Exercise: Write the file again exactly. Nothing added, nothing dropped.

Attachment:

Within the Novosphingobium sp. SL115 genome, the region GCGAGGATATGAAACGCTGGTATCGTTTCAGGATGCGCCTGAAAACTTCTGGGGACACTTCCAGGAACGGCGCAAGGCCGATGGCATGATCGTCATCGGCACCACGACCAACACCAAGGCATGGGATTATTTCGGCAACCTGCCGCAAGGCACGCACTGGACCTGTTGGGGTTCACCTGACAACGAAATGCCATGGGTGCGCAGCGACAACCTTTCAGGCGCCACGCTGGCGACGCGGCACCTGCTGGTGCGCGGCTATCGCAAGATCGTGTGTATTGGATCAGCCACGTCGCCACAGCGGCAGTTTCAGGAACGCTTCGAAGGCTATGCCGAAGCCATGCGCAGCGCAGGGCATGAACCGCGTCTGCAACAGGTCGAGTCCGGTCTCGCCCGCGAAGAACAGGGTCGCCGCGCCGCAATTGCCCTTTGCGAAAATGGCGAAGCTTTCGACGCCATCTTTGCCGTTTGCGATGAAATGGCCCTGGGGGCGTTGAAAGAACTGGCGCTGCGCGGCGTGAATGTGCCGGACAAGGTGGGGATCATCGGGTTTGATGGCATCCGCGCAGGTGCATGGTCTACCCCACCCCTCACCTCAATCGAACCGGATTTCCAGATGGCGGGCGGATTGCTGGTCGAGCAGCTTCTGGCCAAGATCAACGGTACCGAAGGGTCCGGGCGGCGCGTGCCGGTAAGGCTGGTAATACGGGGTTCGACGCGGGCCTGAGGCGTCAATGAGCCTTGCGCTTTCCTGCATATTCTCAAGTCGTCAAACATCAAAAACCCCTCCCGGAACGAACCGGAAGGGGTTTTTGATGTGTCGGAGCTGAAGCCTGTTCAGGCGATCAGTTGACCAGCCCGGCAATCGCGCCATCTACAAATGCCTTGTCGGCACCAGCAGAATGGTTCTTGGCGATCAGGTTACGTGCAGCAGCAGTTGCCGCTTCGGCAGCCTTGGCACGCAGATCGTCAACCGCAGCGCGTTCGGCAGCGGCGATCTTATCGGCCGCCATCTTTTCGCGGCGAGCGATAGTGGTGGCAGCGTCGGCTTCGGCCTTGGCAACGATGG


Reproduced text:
Within the Novosphingobium sp. SL115 genome, the region GCGAGGATATGAAACGCTGGTATCGTTTCAGGATGCGCCTGAAAACTTCTGGGGACACTTCCAGGAACGGCGCAAGGCCGATGGCATGATCGTCATCGGCACCACGACCAACACCAAGGCATGGGATTATTTCGGCAACCTGCCGCAAGGCACGCACTGGACCTGTTGGGGTTCACCTGACAACGAAATGCCATGGGTGCGCAGCGACAACCTTTCAGGCGCCACGCTGGCGACGCGGCACCTGCTGGTGCGCGGCTATCGCAAGATCGTGTGTATTGGATCAGCCACGTCGCCACAGCGGCAGTTTCAGGAACGCTTCGAAGGCTATGCCGAAGCCATGCGCAGCGCAGGGCATGAACCGCGTCTGCAACAGGTCGAGTCCGGTCTCGCCCGCGAAGAACAGGGTCGCCGCGCCGCAATTGCCCTTTGCGAAAATGGCGAAGCTTTCGACGCCATCTTTGCCGTTTGCGATGAAATGGCCCTGGGGGCGTTGAAAGAACTGGCGCTGCGCGGCGTGAATGTGCCGGACAAGGTGGGGATCATCGGGTTTGATGGCATCCGCGCAGGTGCATGGTCTACCCCACCCCTCACCTCAATCGAACCGGATTTCCAGATGGCGGGCGGATTGCTGGTCGAGCAGCTTCTGGCCAAGATCAACGGTACCGAAGGGTCCGGGCGGCGCGTGCCGGTAAGGCTGGTAATACGGGGTTCGACGCGGGCCTGAGGCGTCAATGAGCCTTGCGCTTTCCTGCATATTCTCAAGTCGTCAAACATCAAAAACCCCTCCCGGAACGAACCGGAAGGGGTTTTTGATGTGTCGGAGCTGAAGCCTGTTCAGGCGATCAGTTGACCAGCCCGGCAATCGCGCCATCTACAAATGCCTTGTCGGCACCAGCAGAATGGTTCTTGGCGATCAGGTTACGTGCAGCAGCAGTTGCCGCTTCGGCAGCCTTGGCACGCAGATCGTCAACCGCAGCGCGTTCGGCAGCGGCGATCTTATCGGCCGCCATCTTTTCGCGGCGAGCGATAGTGGTGGCAGCGTCGGCTTCGGCCTTGGCAACGATGG